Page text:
Next up, complex carbohydrates. Complex carbohydrates live up to their name. They contain larger compounds, starch, and fiber, that take more time for the body to break down into glucose, digest, and absorb into the body. This means that complex carbohydrates provide more stable, long lasting energy and hunger levels. Whole grains like oats, brown rice, whole wheat, barley, and couscous are a part of the complex carbohydrate family. Pseudograins like amaranth, quinoa and buckwheat are also in this group. Vegetable, starchy veggies, beans, legumes, peas, nuts, and seeds, are also complex carbohydrates. Each of these whole foods is also packed with vitamins, minerals, and antioxidants that support our body’s many functions.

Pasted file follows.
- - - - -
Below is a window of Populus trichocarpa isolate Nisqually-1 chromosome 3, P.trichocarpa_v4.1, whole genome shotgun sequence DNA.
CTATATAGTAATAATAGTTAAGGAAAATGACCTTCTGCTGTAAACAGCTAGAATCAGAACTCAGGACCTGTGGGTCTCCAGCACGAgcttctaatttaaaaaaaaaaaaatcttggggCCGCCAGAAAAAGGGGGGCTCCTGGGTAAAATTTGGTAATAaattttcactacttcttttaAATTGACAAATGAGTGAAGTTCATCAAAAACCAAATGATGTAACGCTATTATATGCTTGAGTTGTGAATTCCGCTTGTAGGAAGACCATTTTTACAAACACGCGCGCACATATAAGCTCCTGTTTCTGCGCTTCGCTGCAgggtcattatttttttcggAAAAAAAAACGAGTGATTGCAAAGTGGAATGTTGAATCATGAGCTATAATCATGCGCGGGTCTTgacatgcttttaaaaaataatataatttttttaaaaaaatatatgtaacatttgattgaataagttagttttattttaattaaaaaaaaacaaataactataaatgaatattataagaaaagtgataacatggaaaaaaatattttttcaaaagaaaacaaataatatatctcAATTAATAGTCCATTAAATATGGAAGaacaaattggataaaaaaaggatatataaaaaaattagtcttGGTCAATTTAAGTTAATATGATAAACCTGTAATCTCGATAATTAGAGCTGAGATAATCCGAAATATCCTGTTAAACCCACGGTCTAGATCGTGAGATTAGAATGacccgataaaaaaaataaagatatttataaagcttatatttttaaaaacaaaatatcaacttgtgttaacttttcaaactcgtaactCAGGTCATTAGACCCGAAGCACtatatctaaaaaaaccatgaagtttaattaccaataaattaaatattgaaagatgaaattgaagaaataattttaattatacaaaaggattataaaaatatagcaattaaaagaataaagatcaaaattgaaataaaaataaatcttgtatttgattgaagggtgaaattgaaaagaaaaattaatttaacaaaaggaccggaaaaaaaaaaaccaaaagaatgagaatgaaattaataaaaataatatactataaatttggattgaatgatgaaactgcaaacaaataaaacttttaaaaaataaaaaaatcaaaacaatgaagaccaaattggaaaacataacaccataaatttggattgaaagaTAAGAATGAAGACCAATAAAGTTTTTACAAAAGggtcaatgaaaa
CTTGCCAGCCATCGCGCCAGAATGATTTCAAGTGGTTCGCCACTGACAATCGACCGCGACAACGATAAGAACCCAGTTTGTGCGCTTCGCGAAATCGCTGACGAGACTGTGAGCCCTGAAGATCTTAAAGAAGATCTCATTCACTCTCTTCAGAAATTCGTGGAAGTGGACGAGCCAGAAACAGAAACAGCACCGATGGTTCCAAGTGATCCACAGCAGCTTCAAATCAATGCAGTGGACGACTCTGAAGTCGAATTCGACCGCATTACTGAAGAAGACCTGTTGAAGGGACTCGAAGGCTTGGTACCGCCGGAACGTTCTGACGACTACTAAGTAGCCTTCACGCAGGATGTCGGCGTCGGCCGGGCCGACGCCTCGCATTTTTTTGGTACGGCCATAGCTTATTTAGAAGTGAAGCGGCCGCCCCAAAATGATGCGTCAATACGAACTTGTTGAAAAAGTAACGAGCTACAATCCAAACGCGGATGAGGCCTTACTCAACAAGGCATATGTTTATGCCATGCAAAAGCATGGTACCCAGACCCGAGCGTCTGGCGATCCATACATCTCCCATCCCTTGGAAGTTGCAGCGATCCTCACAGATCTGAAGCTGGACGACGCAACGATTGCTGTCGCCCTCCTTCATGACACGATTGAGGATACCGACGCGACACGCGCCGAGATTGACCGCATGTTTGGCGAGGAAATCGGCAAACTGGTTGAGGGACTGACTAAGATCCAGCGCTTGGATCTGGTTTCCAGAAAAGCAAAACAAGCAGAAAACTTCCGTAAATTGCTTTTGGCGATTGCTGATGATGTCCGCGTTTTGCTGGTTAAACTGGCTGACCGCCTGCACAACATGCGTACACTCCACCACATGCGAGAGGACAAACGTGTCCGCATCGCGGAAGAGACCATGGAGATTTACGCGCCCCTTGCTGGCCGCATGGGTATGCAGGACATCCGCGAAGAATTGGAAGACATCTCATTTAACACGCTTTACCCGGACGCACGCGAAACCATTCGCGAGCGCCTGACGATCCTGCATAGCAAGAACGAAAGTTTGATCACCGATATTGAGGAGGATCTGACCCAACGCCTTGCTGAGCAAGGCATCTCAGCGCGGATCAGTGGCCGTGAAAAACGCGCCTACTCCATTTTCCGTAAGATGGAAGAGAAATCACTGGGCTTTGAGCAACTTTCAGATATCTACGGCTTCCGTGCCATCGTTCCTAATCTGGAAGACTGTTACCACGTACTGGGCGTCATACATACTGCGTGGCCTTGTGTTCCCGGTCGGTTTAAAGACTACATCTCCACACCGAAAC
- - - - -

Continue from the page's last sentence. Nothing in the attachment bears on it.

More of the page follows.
Lastly we are going to talk about refined carbohydrates, which are carbohydrates that have been broken down in the manufacturing process and have had part of the whole food removed. Usually, the fiber has been removed, meaning that refined carbohydrates are broken down quickly into glucose. They can often lead to a quick spike in energy but can lead to unstable energy and hunger levels when eaten by themselves. They also tend to not be as nutritionally dense as their whole food counterparts. These are foods like white rice, white flour, white bread, white pasta, as well as cereals, crackers, and other packaged goods. These types of refined carbohydrates can actually be useful for dancers when paired with some protein and/or fat. They provide calories and quick energy that dancers often need in between classes and rehearsals. Refined carbohydrates are also foods that have added sugar in them like baked goods, candy, and many processed foods and snacks. Now I want to be clear, these are not bad foods, nor should they be completely restricted! Instead, I want you to think about them in terms of fueling your body. Think about if you only ate a big slice of cake for lunch in between rehearsals. You would probably start rehearsal with a lot of energy, but you might also experience an energy crash soon after. You might also experience hunger an hour later. Eating only cake for lunch might also give you a headache or stomach ache, which is just not fun to try to dance with. So, only having that slice of cake for lunch might not make you feel your best while dancing, but having a small slice of cake to enjoy after a nourishing meal post dance? Absolutely! These foods are great to enjoy in moderation and truly savor the taste and experience.